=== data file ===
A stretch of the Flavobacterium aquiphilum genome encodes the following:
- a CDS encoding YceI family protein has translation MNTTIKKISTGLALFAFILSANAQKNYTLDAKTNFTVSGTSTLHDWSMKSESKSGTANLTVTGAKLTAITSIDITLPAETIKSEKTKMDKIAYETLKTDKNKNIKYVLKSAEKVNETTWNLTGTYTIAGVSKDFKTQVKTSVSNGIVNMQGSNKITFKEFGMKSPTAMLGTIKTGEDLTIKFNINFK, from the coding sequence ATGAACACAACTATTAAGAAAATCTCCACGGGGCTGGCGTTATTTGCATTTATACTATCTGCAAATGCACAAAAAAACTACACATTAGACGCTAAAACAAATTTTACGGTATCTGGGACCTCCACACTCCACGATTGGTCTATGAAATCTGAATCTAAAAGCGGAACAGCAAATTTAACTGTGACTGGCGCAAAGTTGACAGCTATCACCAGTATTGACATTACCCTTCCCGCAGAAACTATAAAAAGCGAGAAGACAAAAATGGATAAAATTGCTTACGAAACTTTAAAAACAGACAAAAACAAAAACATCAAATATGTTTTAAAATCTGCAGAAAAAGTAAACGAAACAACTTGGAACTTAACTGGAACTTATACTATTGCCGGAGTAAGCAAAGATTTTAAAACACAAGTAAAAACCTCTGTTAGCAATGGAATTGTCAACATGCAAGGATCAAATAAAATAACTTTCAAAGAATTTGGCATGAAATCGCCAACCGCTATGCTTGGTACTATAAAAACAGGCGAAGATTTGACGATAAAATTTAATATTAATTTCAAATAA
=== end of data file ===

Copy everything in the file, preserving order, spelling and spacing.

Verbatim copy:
A stretch of the Flavobacterium aquiphilum genome encodes the following:
- a CDS encoding YceI family protein has translation MNTTIKKISTGLALFAFILSANAQKNYTLDAKTNFTVSGTSTLHDWSMKSESKSGTANLTVTGAKLTAITSIDITLPAETIKSEKTKMDKIAYETLKTDKNKNIKYVLKSAEKVNETTWNLTGTYTIAGVSKDFKTQVKTSVSNGIVNMQGSNKITFKEFGMKSPTAMLGTIKTGEDLTIKFNINFK, from the coding sequence ATGAACACAACTATTAAGAAAATCTCCACGGGGCTGGCGTTATTTGCATTTATACTATCTGCAAATGCACAAAAAAACTACACATTAGACGCTAAAACAAATTTTACGGTATCTGGGACCTCCACACTCCACGATTGGTCTATGAAATCTGAATCTAAAAGCGGAACAGCAAATTTAACTGTGACTGGCGCAAAGTTGACAGCTATCACCAGTATTGACATTACCCTTCCCGCAGAAACTATAAAAAGCGAGAAGACAAAAATGGATAAAATTGCTTACGAAACTTTAAAAACAGACAAAAACAAAAACATCAAATATGTTTTAAAATCTGCAGAAAAAGTAAACGAAACAACTTGGAACTTAACTGGAACTTATACTATTGCCGGAGTAAGCAAAGATTTTAAAACACAAGTAAAAACCTCTGTTAGCAATGGAATTGTCAACATGCAAGGATCAAATAAAATAACTTTCAAAGAATTTGGCATGAAATCGCCAACCGCTATGCTTGGTACTATAAAAACAGGCGAAGATTTGACGATAAAATTTAATATTAATTTCAAATAA